Dorset beach-goers urged to 'head home' amid hot weather

Image caption,
Sandbanks beach is already busy and the main car park on the peninsula is full

Beach-goers in Dorset were urged to "head home" as resorts and car parks in some areas filled up on Friday.

A mobile app to aid social distancing was showing red along four areas of the coast - including at Sandbanks and Bournemouth West - meaning "avoid".

Police and the county's councils urged people to "enjoy Dorset safely this weekend" ahead of expected high temperatures of 27C (80F).

Council officers, as well as police, have been patrolling some seafronts.

Image caption,
A "head home" sign was illuminated on the seafront at Sandbanks

A joint statement from emergency services, Dorset Council, Bournemouth, Christchurch and Poole (BCP) Council and the NHS, said "evidence gathered" over recent weeks had shown "people are using their common sense and are leaving places which feel too busy to be socially distanced from other people".

BCP Council recently launched an app to show potential visitors the "hot spots" along a seven-mile stretch between Poole Harbour and Highcliffe.

The authority said the app had already been downloaded more than 24,000 times, with a further 4,000 downloads expected over the weekend.

There have also been requests for it to be made available for other beaches across the UK.

Image source, Gwyn Jones
Image caption,
The car park at Durdle Door is also likely to reach capacity, with extra enforcement staff in place

In Sandbanks, where sun-seekers gathered in their droves last week, a "head home" sign was illuminated by about 10:30 BST on Friday alongside a "car park full" notice.

Dorset Council said it was "monitoring the situation closely" and had "robust plans in place to manage the anticipated high numbers of visitors".

It said its beaches were "filling up" early but added there had been no reported issues.

A spokeswoman said extra parking enforcement staff had been deployed to the coast, with Durdle Door car park reaching capacity and visitors urged to "go elsewhere".

Train services between Bournemouth and Southampton were also "much busier than normal", according to South Western Railway and BCP Council.

Image source, PA Media
Image caption,
This is the second hot Friday in a row that the county's beaches have been busy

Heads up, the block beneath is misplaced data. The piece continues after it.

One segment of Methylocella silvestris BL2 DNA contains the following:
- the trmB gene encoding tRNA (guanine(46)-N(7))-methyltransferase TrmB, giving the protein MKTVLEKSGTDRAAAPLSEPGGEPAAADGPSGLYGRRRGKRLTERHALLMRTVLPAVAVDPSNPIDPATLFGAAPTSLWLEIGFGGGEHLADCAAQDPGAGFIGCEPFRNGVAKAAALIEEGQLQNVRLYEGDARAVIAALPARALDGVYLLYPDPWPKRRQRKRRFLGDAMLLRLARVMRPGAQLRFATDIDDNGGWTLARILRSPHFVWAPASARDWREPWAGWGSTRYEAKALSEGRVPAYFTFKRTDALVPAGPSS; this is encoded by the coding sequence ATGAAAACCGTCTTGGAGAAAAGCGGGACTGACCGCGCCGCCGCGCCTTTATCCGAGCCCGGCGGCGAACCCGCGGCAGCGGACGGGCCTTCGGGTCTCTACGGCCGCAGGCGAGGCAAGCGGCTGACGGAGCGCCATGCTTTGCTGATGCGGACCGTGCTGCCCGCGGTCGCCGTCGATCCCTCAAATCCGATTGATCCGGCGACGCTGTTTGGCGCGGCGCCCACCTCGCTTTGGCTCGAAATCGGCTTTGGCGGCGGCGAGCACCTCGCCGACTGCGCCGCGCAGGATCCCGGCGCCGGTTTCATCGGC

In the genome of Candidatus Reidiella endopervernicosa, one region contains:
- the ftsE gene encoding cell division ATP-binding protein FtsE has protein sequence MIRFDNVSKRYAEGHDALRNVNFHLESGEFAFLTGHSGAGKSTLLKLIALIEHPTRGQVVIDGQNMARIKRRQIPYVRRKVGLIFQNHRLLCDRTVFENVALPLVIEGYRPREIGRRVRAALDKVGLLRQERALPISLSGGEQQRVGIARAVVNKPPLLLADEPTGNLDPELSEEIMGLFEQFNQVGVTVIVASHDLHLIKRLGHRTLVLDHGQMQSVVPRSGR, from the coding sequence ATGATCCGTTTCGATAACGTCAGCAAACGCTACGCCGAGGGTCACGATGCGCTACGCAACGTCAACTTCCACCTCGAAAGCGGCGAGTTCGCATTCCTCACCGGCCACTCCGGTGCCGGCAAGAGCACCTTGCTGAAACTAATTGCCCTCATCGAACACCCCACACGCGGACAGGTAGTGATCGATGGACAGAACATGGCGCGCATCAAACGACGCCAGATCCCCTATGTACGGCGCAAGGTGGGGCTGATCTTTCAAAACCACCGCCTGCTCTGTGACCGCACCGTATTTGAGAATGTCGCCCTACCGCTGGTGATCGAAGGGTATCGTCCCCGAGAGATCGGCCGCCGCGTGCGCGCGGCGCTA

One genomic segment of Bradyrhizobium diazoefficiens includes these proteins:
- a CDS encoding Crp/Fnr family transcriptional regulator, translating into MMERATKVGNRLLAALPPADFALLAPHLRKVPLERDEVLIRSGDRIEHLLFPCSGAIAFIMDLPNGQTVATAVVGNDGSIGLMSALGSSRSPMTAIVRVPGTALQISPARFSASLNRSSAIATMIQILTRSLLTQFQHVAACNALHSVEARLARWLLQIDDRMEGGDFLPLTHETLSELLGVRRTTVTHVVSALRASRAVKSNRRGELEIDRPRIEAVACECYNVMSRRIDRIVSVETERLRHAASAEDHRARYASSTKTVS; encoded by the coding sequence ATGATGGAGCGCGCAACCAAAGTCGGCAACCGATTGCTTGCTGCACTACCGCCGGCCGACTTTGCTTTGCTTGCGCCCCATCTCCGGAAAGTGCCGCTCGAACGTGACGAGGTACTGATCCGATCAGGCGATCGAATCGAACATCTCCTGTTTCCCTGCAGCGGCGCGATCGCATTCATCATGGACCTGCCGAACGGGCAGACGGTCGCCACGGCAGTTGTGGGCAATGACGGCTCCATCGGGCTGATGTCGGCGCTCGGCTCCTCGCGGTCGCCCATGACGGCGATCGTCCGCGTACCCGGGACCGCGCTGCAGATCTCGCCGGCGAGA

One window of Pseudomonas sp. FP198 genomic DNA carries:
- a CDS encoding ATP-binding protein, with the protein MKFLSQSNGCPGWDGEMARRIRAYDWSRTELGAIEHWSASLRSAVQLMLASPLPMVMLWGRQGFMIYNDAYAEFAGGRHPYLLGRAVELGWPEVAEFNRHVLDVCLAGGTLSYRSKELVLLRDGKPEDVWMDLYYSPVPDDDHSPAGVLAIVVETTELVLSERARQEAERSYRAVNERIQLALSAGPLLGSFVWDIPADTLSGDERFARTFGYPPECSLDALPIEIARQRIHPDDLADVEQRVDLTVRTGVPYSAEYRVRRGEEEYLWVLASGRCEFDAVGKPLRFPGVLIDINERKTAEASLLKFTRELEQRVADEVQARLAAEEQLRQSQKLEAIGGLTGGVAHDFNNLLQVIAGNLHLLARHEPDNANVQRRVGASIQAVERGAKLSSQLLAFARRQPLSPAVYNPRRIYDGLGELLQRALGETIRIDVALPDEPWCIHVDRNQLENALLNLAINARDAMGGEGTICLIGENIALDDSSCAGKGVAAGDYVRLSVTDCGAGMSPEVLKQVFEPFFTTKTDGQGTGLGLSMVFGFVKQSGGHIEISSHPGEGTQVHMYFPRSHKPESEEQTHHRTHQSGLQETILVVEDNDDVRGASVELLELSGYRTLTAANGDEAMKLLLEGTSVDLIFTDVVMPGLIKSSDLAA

Clare Franklin, 45, has travelled from Tamworth, Staffordshire, with her 46-year-old partner Simon Paterson.

She said she did not believe people were doing anything wrong by visiting the beach.

"We've just walked the length of the beach from Bournemouth to Poole and everyone seems to be adhering to the rules," she said.

"I think sometimes the photos you see in the media can make it look a lot worse than it is."

Image caption,
Visitors Clare Franklin and partner Simon Paterson said beach-goers were "adhering to the rules"

Sam Rogers from Poole said she also felt most people were respecting social distancing rules but was worried about litter.

The mother-of-three said her children had picked up 210 beer bottle tops from the beach last week.

"Since lockdown everyone has been holidaying at home so much more - and the busyness at the beach is stoked by the tabloids saying how much of a scorcher it's going to be."

Dorset Police said there had been no reported incidents relating to the weather, but urged visitors to take their litter home with them.

A spokeswoman added: "As part of our usual summer policing plans, we have extra patrols and resources on throughout the summer."

The Met Office said Dorset, as well as other areas of the south and south-west of England, would likely experience a heatwave "early next week".

At the scene: Toby Wadey, BBC South

It's deja vu here at Sandbanks - another scorching Friday, another packed beach.

The roads were again jammed with beach-going motorists, feverishly scrambling to get a space as the car parks swelled with sun-seekers.

But there's no doubting the influx of visitors hasn't yet reached the peak of recent weeks, with the council deploying traffic marshals and signs to tell the public to "go home" from early in the day.

In any other year the hoards of people might all seem quite unremarkable, but just six weeks ago BCP Council declared a "major incident" because of the crowds.

There's no doubt that, with an abundance of fluorescent jacket-wearing council staff out in force, officials are feeling cautious and it may be some time before a visit to the beach is the same again.

In Bournemouth, a major incident was declared on 25 June because of the crowds.

At the time police reported fights, overnight camping and three men were stabbed in an attack near Bournemouth pier.

Cars were left abandoned on verges as visitors struggled to park and the beaches were strewn with litter.

BCP Council now has powers to clamp or tow away vehicles parked illegally.

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